The Legend of Spyro: Dawn of the Dragon isn't a hard game if you know what you're doing, which is kind of a problem, because the game doesn't really do a good job of letting you know what you need to do. This makes it very easy to get lost in some of the open-world environments. This can be frustrating, especially since you're only told where to go once.

The combat difficulty scales as the game progresses, but it isn't terribly hard - as long as you stay away from the abominations known as the elite enemies. These frustrating exercises in trial-and-error offer their own rewards, but the treasure is never worth the trouble.

When you're not fighting enemies, you'll sometimes fight the camera. Occasionally, it works the way you'll want it to; when Spyro goes airborne to finish off an enemy, the camera dynamically zooms in on the action. This works to great effect, although its execution looks too familiar for comfort. At times, the camera is fixed in a dynamic spot - again, like God of War. Sometimes it's completely controllable, but when it's not, it becomes frustrating. Sometimes the camera faces the wrong way when you're trying to complete a dangerous bit of platforming, and that's rarely forgivable. More often than not, it feels as if the game is saying "I know what you need to be looking at" when, in reality, it very clearly does not.

Dawn of the Dragon is not a long game, and once you finish the game, the only replay value it offers is the temptation of earning better armor (by taking on those horrible elites). There is no Trophy support for the PlayStation 3 release to sate the appetite of completionists. Most importantly, though, the game's just not fun enough to warrant a second playthrough.

Game Mechanics:
The Legend of Spyro: Dawn of the Dragon's core mechanics lack originality in almost every facet; from theory to execution, a whole lot of it has been lifted straight out of God of War. This includes, but is not limited to: quick-time events, context-sensitive combat moves, collectables that increase health and magic capacity, four magic abilities (eight if you count Cynder) that can be accessed by each D-pad button, and skills that can be upgraded by pouring red orbs (oops, I mean crystals) into slots in the Menu. Let's get one thing straight, here: God of War is an excellent game, and I can understand borrowing some elements to make a game better. However, none of it feels fresh or exciting, and this makes the game feel unoriginal to a fault.

Dawn of the Dragon allows you to switch between Spyro and Cynder on the fly, and the need for cooperation is explained by a device around their necks that chain them together. There are some interesting twists to this scenario, including using the electric-like chain to swing your partner up to areas he/she can't otherwise get to alone. These additional mechanics, and the game by extension, are at their best during local cooperative play. If you are playing alone, you'll need to switch between characters to get past the parts that require the use of these mechanics.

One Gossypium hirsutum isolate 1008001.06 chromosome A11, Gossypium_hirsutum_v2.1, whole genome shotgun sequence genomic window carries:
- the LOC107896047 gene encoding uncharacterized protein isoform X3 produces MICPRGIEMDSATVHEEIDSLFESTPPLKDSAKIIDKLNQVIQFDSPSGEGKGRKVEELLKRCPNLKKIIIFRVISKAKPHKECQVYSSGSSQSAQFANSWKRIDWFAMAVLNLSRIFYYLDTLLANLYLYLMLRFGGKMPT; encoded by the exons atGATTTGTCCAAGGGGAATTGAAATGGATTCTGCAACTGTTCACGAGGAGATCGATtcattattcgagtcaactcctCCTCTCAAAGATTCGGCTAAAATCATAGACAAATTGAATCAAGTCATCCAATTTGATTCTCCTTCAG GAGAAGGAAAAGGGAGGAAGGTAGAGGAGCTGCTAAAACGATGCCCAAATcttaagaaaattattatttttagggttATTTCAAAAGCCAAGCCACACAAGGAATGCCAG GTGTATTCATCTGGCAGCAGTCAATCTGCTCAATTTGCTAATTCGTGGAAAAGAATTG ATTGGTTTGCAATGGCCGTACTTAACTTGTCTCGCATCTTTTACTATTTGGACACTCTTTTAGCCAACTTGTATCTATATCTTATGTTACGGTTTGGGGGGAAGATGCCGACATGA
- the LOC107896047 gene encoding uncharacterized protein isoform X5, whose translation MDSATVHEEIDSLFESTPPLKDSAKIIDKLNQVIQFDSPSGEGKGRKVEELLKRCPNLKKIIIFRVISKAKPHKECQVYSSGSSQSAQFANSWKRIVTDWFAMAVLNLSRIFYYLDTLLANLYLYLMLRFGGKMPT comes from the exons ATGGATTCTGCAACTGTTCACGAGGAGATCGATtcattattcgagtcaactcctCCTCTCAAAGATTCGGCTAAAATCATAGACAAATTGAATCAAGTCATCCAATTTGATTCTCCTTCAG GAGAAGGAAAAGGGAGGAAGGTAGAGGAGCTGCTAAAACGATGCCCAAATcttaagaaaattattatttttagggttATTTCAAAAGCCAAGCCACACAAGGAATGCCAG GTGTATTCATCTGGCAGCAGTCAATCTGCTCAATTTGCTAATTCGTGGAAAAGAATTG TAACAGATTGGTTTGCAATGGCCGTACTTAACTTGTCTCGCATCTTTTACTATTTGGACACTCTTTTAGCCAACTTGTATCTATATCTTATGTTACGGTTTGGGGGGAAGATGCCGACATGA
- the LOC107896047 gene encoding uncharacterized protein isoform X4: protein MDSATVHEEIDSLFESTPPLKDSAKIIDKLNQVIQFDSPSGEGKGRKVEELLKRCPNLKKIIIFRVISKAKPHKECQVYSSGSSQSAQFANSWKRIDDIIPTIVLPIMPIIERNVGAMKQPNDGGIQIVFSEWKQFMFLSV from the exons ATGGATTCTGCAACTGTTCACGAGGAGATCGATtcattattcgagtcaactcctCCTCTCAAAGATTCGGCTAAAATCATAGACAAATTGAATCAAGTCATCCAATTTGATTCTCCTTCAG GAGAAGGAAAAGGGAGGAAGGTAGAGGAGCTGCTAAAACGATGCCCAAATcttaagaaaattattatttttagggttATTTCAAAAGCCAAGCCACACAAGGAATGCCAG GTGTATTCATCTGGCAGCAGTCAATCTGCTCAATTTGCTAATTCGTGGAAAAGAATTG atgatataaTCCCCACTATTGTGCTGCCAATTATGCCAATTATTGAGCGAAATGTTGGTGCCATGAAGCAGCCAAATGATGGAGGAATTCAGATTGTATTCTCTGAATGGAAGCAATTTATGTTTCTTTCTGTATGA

The developers seem to be touting the flight mechanic in this game, and I don't understand why; it's neither thrilling nor intuitive. Yes, you can take to the air at any point in the game, but you rarely feel the sense of speed associated with flight. To add insult to injury, you can't control Spyro's altitude - the game decides how high up you should be at all times. The PlayStation 3 version has SIXAXIS support for flight, but it feels like Lair on a much smaller scale (no, that is not a compliment).

If you consider yourself a fan of Spyro the Dragon and have not yet played any of the games since Year of the Dragon, I would stay away from the new trilogy (actually, I'd even go as far to say all Spyro games that are not on the original PlayStation). If you're a diehard Spyro fan or enjoyed the previous two games in the series, you're going to like this game; this is the best game in the Legend of Spyro trilogy. If you're an interested skeptic, rent the first installment in the trilogy to make sure this game is for you. However, if you're a purist who is worried about seeing Spyro's image sullied, keep your distance.

-FenixDown, GameVortex Communications
AKA Jon Carlos